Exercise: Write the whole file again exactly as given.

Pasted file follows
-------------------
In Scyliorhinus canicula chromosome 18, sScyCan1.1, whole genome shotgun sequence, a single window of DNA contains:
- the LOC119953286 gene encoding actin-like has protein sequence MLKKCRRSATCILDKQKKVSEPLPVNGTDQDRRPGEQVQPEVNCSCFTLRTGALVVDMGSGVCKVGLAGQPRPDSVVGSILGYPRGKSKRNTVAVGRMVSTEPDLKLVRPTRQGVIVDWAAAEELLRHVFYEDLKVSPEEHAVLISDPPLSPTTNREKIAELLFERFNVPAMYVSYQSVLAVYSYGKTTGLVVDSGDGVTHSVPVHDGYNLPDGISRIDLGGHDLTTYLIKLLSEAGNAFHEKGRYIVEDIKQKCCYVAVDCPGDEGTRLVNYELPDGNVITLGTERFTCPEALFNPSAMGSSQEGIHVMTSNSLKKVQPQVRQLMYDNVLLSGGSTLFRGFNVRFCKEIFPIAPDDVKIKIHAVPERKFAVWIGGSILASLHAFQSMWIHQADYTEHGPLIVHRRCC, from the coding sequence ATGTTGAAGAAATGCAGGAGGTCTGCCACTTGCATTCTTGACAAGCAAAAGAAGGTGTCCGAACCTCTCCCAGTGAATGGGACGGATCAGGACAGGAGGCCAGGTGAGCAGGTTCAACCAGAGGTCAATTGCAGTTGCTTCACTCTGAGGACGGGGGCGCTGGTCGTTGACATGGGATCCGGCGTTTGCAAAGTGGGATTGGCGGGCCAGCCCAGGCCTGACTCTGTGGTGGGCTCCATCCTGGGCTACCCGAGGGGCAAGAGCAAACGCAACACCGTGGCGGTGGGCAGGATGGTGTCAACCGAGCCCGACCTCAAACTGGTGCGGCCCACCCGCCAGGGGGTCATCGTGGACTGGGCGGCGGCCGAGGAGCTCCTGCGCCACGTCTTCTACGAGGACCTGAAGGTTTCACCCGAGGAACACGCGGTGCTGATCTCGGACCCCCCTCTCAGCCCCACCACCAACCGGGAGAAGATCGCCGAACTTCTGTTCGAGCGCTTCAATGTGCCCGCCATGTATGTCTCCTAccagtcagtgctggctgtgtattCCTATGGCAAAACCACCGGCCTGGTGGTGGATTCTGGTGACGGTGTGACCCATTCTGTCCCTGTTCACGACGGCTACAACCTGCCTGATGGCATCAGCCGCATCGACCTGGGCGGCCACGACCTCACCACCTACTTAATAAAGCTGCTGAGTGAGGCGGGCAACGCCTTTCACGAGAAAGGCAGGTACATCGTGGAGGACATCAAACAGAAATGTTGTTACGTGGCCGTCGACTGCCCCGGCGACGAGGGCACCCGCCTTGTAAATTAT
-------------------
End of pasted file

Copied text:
In Scyliorhinus canicula chromosome 18, sScyCan1.1, whole genome shotgun sequence, a single window of DNA contains:
- the LOC119953286 gene encoding actin-like has protein sequence MLKKCRRSATCILDKQKKVSEPLPVNGTDQDRRPGEQVQPEVNCSCFTLRTGALVVDMGSGVCKVGLAGQPRPDSVVGSILGYPRGKSKRNTVAVGRMVSTEPDLKLVRPTRQGVIVDWAAAEELLRHVFYEDLKVSPEEHAVLISDPPLSPTTNREKIAELLFERFNVPAMYVSYQSVLAVYSYGKTTGLVVDSGDGVTHSVPVHDGYNLPDGISRIDLGGHDLTTYLIKLLSEAGNAFHEKGRYIVEDIKQKCCYVAVDCPGDEGTRLVNYELPDGNVITLGTERFTCPEALFNPSAMGSSQEGIHVMTSNSLKKVQPQVRQLMYDNVLLSGGSTLFRGFNVRFCKEIFPIAPDDVKIKIHAVPERKFAVWIGGSILASLHAFQSMWIHQADYTEHGPLIVHRRCC, from the coding sequence ATGTTGAAGAAATGCAGGAGGTCTGCCACTTGCATTCTTGACAAGCAAAAGAAGGTGTCCGAACCTCTCCCAGTGAATGGGACGGATCAGGACAGGAGGCCAGGTGAGCAGGTTCAACCAGAGGTCAATTGCAGTTGCTTCACTCTGAGGACGGGGGCGCTGGTCGTTGACATGGGATCCGGCGTTTGCAAAGTGGGATTGGCGGGCCAGCCCAGGCCTGACTCTGTGGTGGGCTCCATCCTGGGCTACCCGAGGGGCAAGAGCAAACGCAACACCGTGGCGGTGGGCAGGATGGTGTCAACCGAGCCCGACCTCAAACTGGTGCGGCCCACCCGCCAGGGGGTCATCGTGGACTGGGCGGCGGCCGAGGAGCTCCTGCGCCACGTCTTCTACGAGGACCTGAAGGTTTCACCCGAGGAACACGCGGTGCTGATCTCGGACCCCCCTCTCAGCCCCACCACCAACCGGGAGAAGATCGCCGAACTTCTGTTCGAGCGCTTCAATGTGCCCGCCATGTATGTCTCCTAccagtcagtgctggctgtgtattCCTATGGCAAAACCACCGGCCTGGTGGTGGATTCTGGTGACGGTGTGACCCATTCTGTCCCTGTTCACGACGGCTACAACCTGCCTGATGGCATCAGCCGCATCGACCTGGGCGGCCACGACCTCACCACCTACTTAATAAAGCTGCTGAGTGAGGCGGGCAACGCCTTTCACGAGAAAGGCAGGTACATCGTGGAGGACATCAAACAGAAATGTTGTTACGTGGCCGTCGACTGCCCCGGCGACGAGGGCACCCGCCTTGTAAATTAT